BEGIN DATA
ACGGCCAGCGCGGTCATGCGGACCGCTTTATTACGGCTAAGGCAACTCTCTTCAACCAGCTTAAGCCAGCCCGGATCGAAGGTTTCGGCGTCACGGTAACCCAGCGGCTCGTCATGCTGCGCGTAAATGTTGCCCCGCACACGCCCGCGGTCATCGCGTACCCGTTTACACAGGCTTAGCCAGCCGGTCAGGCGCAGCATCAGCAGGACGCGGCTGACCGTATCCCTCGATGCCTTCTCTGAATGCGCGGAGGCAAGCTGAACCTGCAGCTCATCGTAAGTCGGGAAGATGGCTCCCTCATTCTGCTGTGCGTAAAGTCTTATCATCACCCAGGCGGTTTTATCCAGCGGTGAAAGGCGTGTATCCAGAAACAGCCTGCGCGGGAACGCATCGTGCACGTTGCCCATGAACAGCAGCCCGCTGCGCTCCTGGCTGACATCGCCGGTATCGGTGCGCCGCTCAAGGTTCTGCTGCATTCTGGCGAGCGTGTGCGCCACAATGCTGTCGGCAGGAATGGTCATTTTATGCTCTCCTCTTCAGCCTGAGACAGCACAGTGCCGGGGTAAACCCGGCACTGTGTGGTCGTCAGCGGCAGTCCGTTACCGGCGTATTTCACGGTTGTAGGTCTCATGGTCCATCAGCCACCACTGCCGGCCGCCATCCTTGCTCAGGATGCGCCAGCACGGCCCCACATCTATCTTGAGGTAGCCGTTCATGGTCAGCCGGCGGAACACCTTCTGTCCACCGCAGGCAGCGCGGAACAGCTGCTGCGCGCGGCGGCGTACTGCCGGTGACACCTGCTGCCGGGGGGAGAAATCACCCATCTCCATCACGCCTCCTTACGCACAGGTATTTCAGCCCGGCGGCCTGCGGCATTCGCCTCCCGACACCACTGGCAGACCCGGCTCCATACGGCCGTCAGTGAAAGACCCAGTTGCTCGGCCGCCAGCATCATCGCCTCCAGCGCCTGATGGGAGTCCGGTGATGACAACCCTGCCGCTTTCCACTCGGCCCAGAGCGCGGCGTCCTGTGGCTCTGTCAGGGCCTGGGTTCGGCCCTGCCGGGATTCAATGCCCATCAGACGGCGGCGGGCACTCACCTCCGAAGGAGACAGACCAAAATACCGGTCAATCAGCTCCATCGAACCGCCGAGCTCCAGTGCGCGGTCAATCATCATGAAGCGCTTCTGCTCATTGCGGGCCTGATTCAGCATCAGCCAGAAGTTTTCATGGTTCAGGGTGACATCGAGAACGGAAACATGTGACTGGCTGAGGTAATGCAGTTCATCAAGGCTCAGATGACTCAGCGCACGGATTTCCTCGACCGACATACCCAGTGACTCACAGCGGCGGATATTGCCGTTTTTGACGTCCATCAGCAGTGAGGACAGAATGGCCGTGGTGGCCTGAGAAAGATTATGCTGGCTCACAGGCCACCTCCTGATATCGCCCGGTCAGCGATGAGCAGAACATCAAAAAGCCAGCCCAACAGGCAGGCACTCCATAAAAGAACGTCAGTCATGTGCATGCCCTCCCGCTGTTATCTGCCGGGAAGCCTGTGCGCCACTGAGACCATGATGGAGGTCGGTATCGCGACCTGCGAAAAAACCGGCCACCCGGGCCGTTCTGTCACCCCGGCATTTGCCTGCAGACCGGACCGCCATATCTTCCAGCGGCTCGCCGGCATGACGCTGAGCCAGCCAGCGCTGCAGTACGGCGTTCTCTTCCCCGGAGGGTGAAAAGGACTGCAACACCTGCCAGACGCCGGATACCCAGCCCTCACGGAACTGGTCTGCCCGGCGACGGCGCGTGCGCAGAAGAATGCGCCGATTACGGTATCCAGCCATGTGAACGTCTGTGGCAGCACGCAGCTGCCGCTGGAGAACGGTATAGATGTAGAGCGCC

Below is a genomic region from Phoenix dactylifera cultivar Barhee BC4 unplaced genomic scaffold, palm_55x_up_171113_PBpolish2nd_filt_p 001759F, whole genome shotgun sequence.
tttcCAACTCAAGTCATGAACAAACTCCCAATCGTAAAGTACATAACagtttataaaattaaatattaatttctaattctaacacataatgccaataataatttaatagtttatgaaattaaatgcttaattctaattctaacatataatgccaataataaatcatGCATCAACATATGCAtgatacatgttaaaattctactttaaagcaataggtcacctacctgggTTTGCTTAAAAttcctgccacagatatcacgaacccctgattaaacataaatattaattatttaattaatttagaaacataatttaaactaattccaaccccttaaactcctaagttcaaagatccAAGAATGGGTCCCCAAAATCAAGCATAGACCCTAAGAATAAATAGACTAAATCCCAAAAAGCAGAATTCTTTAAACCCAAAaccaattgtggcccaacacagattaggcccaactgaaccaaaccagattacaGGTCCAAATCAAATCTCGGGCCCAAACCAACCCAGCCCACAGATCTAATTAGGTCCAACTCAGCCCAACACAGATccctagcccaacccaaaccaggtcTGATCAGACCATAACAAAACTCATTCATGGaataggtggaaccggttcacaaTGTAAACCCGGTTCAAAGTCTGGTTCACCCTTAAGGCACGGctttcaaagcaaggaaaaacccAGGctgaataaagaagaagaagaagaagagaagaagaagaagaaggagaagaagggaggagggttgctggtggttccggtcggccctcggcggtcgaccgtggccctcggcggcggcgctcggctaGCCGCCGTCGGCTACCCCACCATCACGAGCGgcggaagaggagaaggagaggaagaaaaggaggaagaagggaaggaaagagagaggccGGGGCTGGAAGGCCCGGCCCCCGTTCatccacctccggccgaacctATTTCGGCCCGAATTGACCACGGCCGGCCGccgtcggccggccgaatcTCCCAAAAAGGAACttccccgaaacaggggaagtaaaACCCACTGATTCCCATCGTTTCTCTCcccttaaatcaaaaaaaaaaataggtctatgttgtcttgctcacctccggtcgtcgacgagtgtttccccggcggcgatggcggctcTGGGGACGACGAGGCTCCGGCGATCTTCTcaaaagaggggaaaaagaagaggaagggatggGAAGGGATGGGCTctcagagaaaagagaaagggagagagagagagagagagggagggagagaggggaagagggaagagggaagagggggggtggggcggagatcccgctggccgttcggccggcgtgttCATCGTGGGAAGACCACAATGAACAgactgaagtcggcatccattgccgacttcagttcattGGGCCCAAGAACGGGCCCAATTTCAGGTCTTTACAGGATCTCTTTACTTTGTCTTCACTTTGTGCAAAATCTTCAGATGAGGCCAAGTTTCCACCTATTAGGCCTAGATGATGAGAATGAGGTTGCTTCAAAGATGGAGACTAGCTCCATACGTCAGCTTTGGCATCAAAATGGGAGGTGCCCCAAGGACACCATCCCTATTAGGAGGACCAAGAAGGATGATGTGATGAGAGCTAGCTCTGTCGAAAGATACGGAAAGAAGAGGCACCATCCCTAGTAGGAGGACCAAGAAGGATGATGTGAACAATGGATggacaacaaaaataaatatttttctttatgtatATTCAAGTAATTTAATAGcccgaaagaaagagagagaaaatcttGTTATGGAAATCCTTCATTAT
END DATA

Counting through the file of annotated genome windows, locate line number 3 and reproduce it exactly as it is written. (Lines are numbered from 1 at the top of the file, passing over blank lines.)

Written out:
tttcCAACTCAAGTCATGAACAAACTCCCAATCGTAAAGTACATAACagtttataaaattaaatattaatttctaattctaacacataatgccaataataatttaatagtttatgaaattaaatgcttaattctaattctaacatataatgccaataataaatcatGCATCAACATATGCAtgatacatgttaaaattctactttaaagcaataggtcacctacctgggTTTGCTTAAAAttcctgccacagatatcacgaacccctgattaaacataaatattaattatttaattaatttagaaacataatttaaactaattccaaccccttaaactcctaagttcaaagatccAAGAATGGGTCCCCAAAATCAAGCATAGACCCTAAGAATAAATAGACTAAATCCCAAAAAGCAGAATTCTTTAAACCCAAAaccaattgtggcccaacacagattaggcccaactgaaccaaaccagattacaGGTCCAAATCAAATCTCGGGCCCAAACCAACCCAGCCCACAGATCTAATTAGGTCCAACTCAGCCCAACACAGATccctagcccaacccaaaccaggtcTGATCAGACCATAACAAAACTCATTCATGGaataggtggaaccggttcacaaTGTAAACCCGGTTCAAAGTCTGGTTCACCCTTAAGGCACGGctttcaaagcaaggaaaaacccAGGctgaataaagaagaagaagaagaagagaagaagaagaagaaggagaagaagggaggagggttgctggtggttccggtcggccctcggcggtcgaccgtggccctcggcggcggcgctcggctaGCCGCCGTCGGCTACCCCACCATCACGAGCGgcggaagaggagaaggagaggaagaaaaggaggaagaagggaaggaaagagagaggccGGGGCTGGAAGGCCCGGCCCCCGTTCatccacctccggccgaacctATTTCGGCCCGAATTGACCACGGCCGGCCGccgtcggccggccgaatcTCCCAAAAAGGAACttccccgaaacaggggaagtaaaACCCACTGATTCCCATCGTTTCTCTCcccttaaatcaaaaaaaaaaataggtctatgttgtcttgctcacctccggtcgtcgacgagtgtttccccggcggcgatggcggctcTGGGGACGACGAGGCTCCGGCGATCTTCTcaaaagaggggaaaaagaagaggaagggatggGAAGGGATGGGCTctcagagaaaagagaaagggagagagagagagagagagggagggagagaggggaagagggaagagggaagagggggggtggggcggagatcccgctggccgttcggccggcgtgttCATCGTGGGAAGACCACAATGAACAgactgaagtcggcatccattgccgacttcagttcattGGGCCCAAGAACGGGCCCAATTTCAGGTCTTTACAGGATCTCTTTACTTTGTCTTCACTTTGTGCAAAATCTTCAGATGAGGCCAAGTTTCCACCTATTAGGCCTAGATGATGAGAATGAGGTTGCTTCAAAGATGGAGACTAGCTCCATACGTCAGCTTTGGCATCAAAATGGGAGGTGCCCCAAGGACACCATCCCTATTAGGAGGACCAAGAAGGATGATGTGATGAGAGCTAGCTCTGTCGAAAGATACGGAAAGAAGAGGCACCATCCCTAGTAGGAGGACCAAGAAGGATGATGTGAACAATGGATggacaacaaaaataaatatttttctttatgtatATTCAAGTAATTTAATAGcccgaaagaaagagagagaaaatcttGTTATGGAAATCCTTCATTAT